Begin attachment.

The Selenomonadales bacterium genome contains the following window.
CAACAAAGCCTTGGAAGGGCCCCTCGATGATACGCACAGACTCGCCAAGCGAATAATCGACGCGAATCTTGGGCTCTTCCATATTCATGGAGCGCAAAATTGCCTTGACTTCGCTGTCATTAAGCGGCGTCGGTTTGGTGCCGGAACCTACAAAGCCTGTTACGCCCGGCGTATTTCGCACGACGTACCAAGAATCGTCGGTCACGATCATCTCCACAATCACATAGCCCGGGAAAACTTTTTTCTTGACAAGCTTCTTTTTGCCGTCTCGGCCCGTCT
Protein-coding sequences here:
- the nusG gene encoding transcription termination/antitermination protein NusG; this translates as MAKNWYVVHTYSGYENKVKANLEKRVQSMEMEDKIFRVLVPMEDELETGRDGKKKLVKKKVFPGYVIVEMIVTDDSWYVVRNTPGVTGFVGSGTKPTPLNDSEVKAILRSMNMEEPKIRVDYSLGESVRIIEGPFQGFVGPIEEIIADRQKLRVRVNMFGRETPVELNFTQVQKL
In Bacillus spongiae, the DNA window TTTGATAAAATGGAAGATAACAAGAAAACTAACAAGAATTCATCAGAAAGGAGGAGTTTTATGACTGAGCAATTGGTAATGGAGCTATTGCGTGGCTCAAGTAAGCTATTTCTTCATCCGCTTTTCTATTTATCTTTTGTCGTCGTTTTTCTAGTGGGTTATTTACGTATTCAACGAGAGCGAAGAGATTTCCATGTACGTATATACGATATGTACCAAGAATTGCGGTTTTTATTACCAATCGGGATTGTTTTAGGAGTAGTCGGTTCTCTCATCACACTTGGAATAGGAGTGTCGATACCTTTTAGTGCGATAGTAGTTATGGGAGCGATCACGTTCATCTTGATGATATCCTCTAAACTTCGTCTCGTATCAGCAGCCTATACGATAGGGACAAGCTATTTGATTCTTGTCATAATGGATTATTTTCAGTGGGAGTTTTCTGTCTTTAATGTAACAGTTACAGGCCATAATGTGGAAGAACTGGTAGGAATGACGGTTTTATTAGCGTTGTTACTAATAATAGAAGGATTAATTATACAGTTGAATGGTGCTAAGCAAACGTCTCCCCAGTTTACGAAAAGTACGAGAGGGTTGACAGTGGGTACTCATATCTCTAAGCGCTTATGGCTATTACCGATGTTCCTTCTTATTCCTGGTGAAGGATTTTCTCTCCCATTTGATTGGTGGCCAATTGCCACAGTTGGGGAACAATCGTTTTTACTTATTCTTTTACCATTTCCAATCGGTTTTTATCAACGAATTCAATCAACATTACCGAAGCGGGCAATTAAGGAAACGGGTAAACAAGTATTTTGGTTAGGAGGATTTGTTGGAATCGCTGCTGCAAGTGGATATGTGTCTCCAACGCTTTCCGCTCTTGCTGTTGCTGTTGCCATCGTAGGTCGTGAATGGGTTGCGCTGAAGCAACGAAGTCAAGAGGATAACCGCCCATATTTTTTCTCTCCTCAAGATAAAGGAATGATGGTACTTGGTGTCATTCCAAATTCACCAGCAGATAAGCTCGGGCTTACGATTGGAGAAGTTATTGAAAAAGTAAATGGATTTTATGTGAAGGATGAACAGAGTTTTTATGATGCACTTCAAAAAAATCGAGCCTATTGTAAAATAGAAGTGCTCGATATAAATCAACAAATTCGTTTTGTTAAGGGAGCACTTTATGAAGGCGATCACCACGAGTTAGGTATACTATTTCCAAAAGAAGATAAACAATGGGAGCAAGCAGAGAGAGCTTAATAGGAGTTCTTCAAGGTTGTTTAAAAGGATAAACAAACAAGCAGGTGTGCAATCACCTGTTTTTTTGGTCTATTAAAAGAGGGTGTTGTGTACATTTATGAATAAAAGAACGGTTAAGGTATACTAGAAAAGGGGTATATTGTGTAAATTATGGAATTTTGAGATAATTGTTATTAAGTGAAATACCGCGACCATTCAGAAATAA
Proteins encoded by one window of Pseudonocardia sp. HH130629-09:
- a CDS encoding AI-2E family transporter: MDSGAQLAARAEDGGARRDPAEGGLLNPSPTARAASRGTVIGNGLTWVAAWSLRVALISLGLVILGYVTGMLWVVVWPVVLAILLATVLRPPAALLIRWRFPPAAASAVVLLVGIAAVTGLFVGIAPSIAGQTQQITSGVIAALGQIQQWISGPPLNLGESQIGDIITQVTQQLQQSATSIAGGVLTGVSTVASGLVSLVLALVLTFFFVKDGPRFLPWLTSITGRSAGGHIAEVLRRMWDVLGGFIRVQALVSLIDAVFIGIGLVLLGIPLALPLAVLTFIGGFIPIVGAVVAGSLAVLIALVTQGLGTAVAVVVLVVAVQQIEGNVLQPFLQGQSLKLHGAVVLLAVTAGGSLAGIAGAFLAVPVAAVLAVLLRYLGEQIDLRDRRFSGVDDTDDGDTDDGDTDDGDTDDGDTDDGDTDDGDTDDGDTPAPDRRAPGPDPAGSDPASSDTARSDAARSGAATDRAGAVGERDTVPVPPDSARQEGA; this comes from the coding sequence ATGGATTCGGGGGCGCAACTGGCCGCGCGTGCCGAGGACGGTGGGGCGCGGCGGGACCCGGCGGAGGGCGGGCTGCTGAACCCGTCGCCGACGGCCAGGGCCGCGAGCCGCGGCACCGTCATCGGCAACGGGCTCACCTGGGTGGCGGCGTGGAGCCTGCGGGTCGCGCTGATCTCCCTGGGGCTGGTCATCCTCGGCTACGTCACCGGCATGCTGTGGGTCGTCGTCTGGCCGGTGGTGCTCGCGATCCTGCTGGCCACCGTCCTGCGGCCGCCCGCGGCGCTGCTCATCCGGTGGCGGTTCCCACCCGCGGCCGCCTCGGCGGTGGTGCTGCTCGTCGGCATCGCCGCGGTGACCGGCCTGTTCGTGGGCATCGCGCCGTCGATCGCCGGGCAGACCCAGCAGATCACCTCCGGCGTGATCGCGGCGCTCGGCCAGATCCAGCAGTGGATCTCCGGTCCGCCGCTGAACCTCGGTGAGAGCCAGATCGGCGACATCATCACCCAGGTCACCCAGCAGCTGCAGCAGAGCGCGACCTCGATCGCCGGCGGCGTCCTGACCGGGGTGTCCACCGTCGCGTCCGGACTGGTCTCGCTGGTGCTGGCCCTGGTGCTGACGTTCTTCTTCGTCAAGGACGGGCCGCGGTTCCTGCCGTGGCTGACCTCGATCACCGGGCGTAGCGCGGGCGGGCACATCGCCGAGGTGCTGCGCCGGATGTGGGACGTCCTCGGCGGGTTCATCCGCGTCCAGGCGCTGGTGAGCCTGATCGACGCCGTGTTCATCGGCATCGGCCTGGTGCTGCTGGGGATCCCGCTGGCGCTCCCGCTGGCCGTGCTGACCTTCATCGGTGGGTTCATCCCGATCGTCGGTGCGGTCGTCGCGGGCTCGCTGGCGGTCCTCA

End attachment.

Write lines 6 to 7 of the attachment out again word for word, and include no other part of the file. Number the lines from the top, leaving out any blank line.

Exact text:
Proteins encoded by one window of Pseudonocardia sp. HH130629-09:
- a CDS encoding AI-2E family transporter: MDSGAQLAARAEDGGARRDPAEGGLLNPSPTARAASRGTVIGNGLTWVAAWSLRVALISLGLVILGYVTGMLWVVVWPVVLAILLATVLRPPAALLIRWRFPPAAASAVVLLVGIAAVTGLFVGIAPSIAGQTQQITSGVIAALGQIQQWISGPPLNLGESQIGDIITQVTQQLQQSATSIAGGVLTGVSTVASGLVSLVLALVLTFFFVKDGPRFLPWLTSITGRSAGGHIAEVLRRMWDVLGGFIRVQALVSLIDAVFIGIGLVLLGIPLALPLAVLTFIGGFIPIVGAVVAGSLAVLIALVTQGLGTAVAVVVLVVAVQQIEGNVLQPFLQGQSLKLHGAVVLLAVTAGGSLAGIAGAFLAVPVAAVLAVLLRYLGEQIDLRDRRFSGVDDTDDGDTDDGDTDDGDTDDGDTDDGDTDDGDTDDGDTPAPDRRAPGPDPAGSDPASSDTARSDAARSGAATDRAGAVGERDTVPVPPDSARQEGA; this comes from the coding sequence ATGGATTCGGGGGCGCAACTGGCCGCGCGTGCCGAGGACGGTGGGGCGCGGCGGGACCCGGCGGAGGGCGGGCTGCTGAACCCGTCGCCGACGGCCAGGGCCGCGAGCCGCGGCACCGTCATCGGCAACGGGCTCACCTGGGTGGCGGCGTGGAGCCTGCGGGTCGCGCTGATCTCCCTGGGGCTGGTCATCCTCGGCTACGTCACCGGCATGCTGTGGGTCGTCGTCTGGCCGGTGGTGCTCGCGATCCTGCTGGCCACCGTCCTGCGGCCGCCCGCGGCGCTGCTCATCCGGTGGCGGTTCCCACCCGCGGCCGCCTCGGCGGTGGTGCTGCTCGTCGGCATCGCCGCGGTGACCGGCCTGTTCGTGGGCATCGCGCCGTCGATCGCCGGGCAGACCCAGCAGATCACCTCCGGCGTGATCGCGGCGCTCGGCCAGATCCAGCAGTGGATCTCCGGTCCGCCGCTGAACCTCGGTGAGAGCCAGATCGGCGACATCATCACCCAGGTCACCCAGCAGCTGCAGCAGAGCGCGACCTCGATCGCCGGCGGCGTCCTGACCGGGGTGTCCACCGTCGCGTCCGGACTGGTCTCGCTGGTGCTGGCCCTGGTGCTGACGTTCTTCTTCGTCAAGGACGGGCCGCGGTTCCTGCCGTGGCTGACCTCGATCACCGGGCGTAGCGCGGGCGGGCACATCGCCGAGGTGCTGCGCCGGATGTGGGACGTCCTCGGCGGGTTCATCCGCGTCCAGGCGCTGGTGAGCCTGATCGACGCCGTGTTCATCGGCATCGGCCTGGTGCTGCTGGGGATCCCGCTGGCGCTCCCGCTGGCCGTGCTGACCTTCATCGGTGGGTTCATCCCGATCGTCGGTGCGGTCGTCGCGGGCTCGCTGGCGGTCCTCA